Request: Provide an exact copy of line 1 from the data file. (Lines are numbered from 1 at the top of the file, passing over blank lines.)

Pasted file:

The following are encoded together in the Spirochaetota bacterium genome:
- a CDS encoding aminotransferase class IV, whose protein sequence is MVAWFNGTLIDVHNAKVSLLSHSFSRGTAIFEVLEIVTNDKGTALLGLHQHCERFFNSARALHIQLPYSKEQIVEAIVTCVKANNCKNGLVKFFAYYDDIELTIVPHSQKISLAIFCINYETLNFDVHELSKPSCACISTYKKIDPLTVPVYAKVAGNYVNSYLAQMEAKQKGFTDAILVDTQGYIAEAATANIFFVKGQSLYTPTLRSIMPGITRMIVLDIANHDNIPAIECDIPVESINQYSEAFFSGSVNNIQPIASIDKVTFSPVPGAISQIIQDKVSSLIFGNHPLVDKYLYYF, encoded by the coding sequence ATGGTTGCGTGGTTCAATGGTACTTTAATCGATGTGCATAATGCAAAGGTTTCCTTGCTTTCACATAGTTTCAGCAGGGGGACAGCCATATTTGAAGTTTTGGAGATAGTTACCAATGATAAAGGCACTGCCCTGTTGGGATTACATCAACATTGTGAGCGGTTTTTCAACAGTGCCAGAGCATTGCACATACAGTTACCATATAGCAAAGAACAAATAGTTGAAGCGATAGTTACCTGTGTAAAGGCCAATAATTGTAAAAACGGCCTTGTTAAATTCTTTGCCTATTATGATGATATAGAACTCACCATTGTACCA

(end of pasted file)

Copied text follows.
The following are encoded together in the Spirochaetota bacterium genome: